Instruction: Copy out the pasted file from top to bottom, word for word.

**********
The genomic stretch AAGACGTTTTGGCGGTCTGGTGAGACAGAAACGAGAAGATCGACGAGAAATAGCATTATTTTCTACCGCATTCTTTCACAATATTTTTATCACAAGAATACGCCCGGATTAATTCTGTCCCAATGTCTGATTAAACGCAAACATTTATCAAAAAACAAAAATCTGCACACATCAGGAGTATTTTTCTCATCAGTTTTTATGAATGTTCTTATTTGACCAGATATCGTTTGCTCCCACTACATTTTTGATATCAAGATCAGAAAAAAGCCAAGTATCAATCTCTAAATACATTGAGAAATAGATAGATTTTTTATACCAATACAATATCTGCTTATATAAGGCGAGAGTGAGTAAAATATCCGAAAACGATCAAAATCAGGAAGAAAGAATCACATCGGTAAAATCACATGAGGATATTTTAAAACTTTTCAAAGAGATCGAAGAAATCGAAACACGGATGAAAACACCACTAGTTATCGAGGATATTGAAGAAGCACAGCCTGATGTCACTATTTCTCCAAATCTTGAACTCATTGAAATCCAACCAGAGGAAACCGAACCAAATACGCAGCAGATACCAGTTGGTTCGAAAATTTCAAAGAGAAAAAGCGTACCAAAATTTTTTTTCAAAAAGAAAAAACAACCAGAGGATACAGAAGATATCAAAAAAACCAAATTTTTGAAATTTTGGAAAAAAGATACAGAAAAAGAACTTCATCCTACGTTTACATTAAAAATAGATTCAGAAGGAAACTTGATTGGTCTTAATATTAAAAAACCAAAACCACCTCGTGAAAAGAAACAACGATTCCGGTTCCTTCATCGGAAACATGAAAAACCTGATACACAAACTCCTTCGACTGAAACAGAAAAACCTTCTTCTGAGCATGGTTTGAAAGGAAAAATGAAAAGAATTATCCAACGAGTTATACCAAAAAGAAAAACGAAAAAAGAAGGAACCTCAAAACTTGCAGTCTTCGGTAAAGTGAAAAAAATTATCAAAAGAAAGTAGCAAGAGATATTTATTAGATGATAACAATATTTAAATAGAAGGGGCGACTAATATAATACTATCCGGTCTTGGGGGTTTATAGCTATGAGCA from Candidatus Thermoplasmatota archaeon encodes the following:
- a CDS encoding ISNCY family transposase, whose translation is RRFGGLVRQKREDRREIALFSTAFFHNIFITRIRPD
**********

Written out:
The genomic stretch AAGACGTTTTGGCGGTCTGGTGAGACAGAAACGAGAAGATCGACGAGAAATAGCATTATTTTCTACCGCATTCTTTCACAATATTTTTATCACAAGAATACGCCCGGATTAATTCTGTCCCAATGTCTGATTAAACGCAAACATTTATCAAAAAACAAAAATCTGCACACATCAGGAGTATTTTTCTCATCAGTTTTTATGAATGTTCTTATTTGACCAGATATCGTTTGCTCCCACTACATTTTTGATATCAAGATCAGAAAAAAGCCAAGTATCAATCTCTAAATACATTGAGAAATAGATAGATTTTTTATACCAATACAATATCTGCTTATATAAGGCGAGAGTGAGTAAAATATCCGAAAACGATCAAAATCAGGAAGAAAGAATCACATCGGTAAAATCACATGAGGATATTTTAAAACTTTTCAAAGAGATCGAAGAAATCGAAACACGGATGAAAACACCACTAGTTATCGAGGATATTGAAGAAGCACAGCCTGATGTCACTATTTCTCCAAATCTTGAACTCATTGAAATCCAACCAGAGGAAACCGAACCAAATACGCAGCAGATACCAGTTGGTTCGAAAATTTCAAAGAGAAAAAGCGTACCAAAATTTTTTTTCAAAAAGAAAAAACAACCAGAGGATACAGAAGATATCAAAAAAACCAAATTTTTGAAATTTTGGAAAAAAGATACAGAAAAAGAACTTCATCCTACGTTTACATTAAAAATAGATTCAGAAGGAAACTTGATTGGTCTTAATATTAAAAAACCAAAACCACCTCGTGAAAAGAAACAACGATTCCGGTTCCTTCATCGGAAACATGAAAAACCTGATACACAAACTCCTTCGACTGAAACAGAAAAACCTTCTTCTGAGCATGGTTTGAAAGGAAAAATGAAAAGAATTATCCAACGAGTTATACCAAAAAGAAAAACGAAAAAAGAAGGAACCTCAAAACTTGCAGTCTTCGGTAAAGTGAAAAAAATTATCAAAAGAAAGTAGCAAGAGATATTTATTAGATGATAACAATATTTAAATAGAAGGGGCGACTAATATAATACTATCCGGTCTTGGGGGTTTATAGCTATGAGCA from Candidatus Thermoplasmatota archaeon encodes the following:
- a CDS encoding ISNCY family transposase, whose translation is RRFGGLVRQKREDRREIALFSTAFFHNIFITRIRPD